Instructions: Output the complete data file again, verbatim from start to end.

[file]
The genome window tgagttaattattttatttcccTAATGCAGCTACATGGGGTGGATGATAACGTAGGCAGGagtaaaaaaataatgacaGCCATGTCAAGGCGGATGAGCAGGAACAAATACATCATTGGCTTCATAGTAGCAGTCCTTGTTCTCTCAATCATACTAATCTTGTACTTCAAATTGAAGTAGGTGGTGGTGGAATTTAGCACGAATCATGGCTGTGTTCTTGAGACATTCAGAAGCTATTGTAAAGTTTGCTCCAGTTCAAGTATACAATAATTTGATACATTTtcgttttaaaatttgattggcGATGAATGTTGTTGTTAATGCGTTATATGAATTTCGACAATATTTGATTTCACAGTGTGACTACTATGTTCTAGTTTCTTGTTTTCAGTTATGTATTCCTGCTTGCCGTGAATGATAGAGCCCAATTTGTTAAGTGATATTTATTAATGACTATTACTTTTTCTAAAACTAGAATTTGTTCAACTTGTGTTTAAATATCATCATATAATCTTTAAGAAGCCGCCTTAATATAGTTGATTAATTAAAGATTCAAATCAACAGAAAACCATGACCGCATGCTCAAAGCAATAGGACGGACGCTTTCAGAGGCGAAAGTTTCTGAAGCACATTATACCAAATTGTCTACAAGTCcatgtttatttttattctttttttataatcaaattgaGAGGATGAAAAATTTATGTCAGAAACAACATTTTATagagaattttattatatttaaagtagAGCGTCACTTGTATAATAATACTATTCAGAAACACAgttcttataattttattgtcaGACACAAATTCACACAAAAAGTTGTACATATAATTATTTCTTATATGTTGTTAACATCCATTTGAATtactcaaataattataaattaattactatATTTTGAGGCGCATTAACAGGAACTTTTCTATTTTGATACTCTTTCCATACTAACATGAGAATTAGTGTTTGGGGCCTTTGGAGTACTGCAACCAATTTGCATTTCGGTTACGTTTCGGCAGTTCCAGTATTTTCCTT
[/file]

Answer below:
The genome window tgagttaattattttatttcccTAATGCAGCTACATGGGGTGGATGATAACGTAGGCAGGagtaaaaaaataatgacaGCCATGTCAAGGCGGATGAGCAGGAACAAATACATCATTGGCTTCATAGTAGCAGTCCTTGTTCTCTCAATCATACTAATCTTGTACTTCAAATTGAAGTAGGTGGTGGTGGAATTTAGCACGAATCATGGCTGTGTTCTTGAGACATTCAGAAGCTATTGTAAAGTTTGCTCCAGTTCAAGTATACAATAATTTGATACATTTtcgttttaaaatttgattggcGATGAATGTTGTTGTTAATGCGTTATATGAATTTCGACAATATTTGATTTCACAGTGTGACTACTATGTTCTAGTTTCTTGTTTTCAGTTATGTATTCCTGCTTGCCGTGAATGATAGAGCCCAATTTGTTAAGTGATATTTATTAATGACTATTACTTTTTCTAAAACTAGAATTTGTTCAACTTGTGTTTAAATATCATCATATAATCTTTAAGAAGCCGCCTTAATATAGTTGATTAATTAAAGATTCAAATCAACAGAAAACCATGACCGCATGCTCAAAGCAATAGGACGGACGCTTTCAGAGGCGAAAGTTTCTGAAGCACATTATACCAAATTGTCTACAAGTCcatgtttatttttattctttttttataatcaaattgaGAGGATGAAAAATTTATGTCAGAAACAACATTTTATagagaattttattatatttaaagtagAGCGTCACTTGTATAATAATACTATTCAGAAACACAgttcttataattttattgtcaGACACAAATTCACACAAAAAGTTGTACATATAATTATTTCTTATATGTTGTTAACATCCATTTGAATtactcaaataattataaattaattactatATTTTGAGGCGCATTAACAGGAACTTTTCTATTTTGATACTCTTTCCATACTAACATGAGAATTAGTGTTTGGGGCCTTTGGAGTACTGCAACCAATTTGCATTTCGGTTACGTTTCGGCAGTTCCAGTATTTTCCTT